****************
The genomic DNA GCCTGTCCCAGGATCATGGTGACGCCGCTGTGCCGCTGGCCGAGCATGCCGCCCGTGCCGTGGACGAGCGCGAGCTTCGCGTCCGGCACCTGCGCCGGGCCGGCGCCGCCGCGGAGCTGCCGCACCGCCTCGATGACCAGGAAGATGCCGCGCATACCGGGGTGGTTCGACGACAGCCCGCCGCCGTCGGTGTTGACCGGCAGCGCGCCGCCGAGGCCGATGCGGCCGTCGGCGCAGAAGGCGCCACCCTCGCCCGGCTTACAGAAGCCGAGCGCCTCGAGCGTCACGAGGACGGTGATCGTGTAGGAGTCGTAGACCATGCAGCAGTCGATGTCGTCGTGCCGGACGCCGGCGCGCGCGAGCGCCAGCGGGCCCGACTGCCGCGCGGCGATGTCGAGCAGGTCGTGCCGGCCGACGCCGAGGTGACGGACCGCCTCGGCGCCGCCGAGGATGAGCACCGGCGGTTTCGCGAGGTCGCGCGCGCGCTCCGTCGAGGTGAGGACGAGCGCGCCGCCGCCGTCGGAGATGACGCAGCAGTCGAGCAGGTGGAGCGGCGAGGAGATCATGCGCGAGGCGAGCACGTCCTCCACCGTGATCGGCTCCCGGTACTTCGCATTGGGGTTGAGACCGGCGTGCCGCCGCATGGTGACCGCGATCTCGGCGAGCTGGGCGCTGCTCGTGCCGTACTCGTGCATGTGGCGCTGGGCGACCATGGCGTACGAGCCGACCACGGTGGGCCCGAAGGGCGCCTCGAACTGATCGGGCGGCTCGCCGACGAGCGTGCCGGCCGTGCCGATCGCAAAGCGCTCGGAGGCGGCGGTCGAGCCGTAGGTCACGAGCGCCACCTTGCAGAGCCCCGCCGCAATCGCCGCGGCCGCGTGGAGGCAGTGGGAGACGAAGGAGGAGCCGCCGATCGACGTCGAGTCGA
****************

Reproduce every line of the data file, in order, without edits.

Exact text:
The genomic DNA GCCTGTCCCAGGATCATGGTGACGCCGCTGTGCCGCTGGCCGAGCATGCCGCCCGTGCCGTGGACGAGCGCGAGCTTCGCGTCCGGCACCTGCGCCGGGCCGGCGCCGCCGCGGAGCTGCCGCACCGCCTCGATGACCAGGAAGATGCCGCGCATACCGGGGTGGTTCGACGACAGCCCGCCGCCGTCGGTGTTGACCGGCAGCGCGCCGCCGAGGCCGATGCGGCCGTCGGCGCAGAAGGCGCCACCCTCGCCCGGCTTACAGAAGCCGAGCGCCTCGAGCGTCACGAGGACGGTGATCGTGTAGGAGTCGTAGACCATGCAGCAGTCGATGTCGTCGTGCCGGACGCCGGCGCGCGCGAGCGCCAGCGGGCCCGACTGCCGCGCGGCGATGTCGAGCAGGTCGTGCCGGCCGACGCCGAGGTGACGGACCGCCTCGGCGCCGCCGAGGATGAGCACCGGCGGTTTCGCGAGGTCGCGCGCGCGCTCCGTCGAGGTGAGGACGAGCGCGCCGCCGCCGTCGGAGATGACGCAGCAGTCGAGCAGGTGGAGCGGCGAGGAGATCATGCGCGAGGCGAGCACGTCCTCCACCGTGATCGGCTCCCGGTACTTCGCATTGGGGTTGAGACCGGCGTGCCGCCGCATGGTGACCGCGATCTCGGCGAGCTGGGCGCTGCTCGTGCCGTACTCGTGCATGTGGCGCTGGGCGACCATGGCGTACGAGCCGACCACGGTGGGCCCGAAGGGCGCCTCGAACTGATCGGGCGGCTCGCCGACGAGCGTGCCGGCCGTGCCGATCGCAAAGCGCTCGGAGGCGGCGGTCGAGCCGTAGGTCACGAGCGCCACCTTGCAGAGCCCCGCCGCAATCGCCGCGGCCGCGTGGAGGCAGTGGGAGACGAAGGAGGAGCCGCCGATCGACGTCGAGTCGA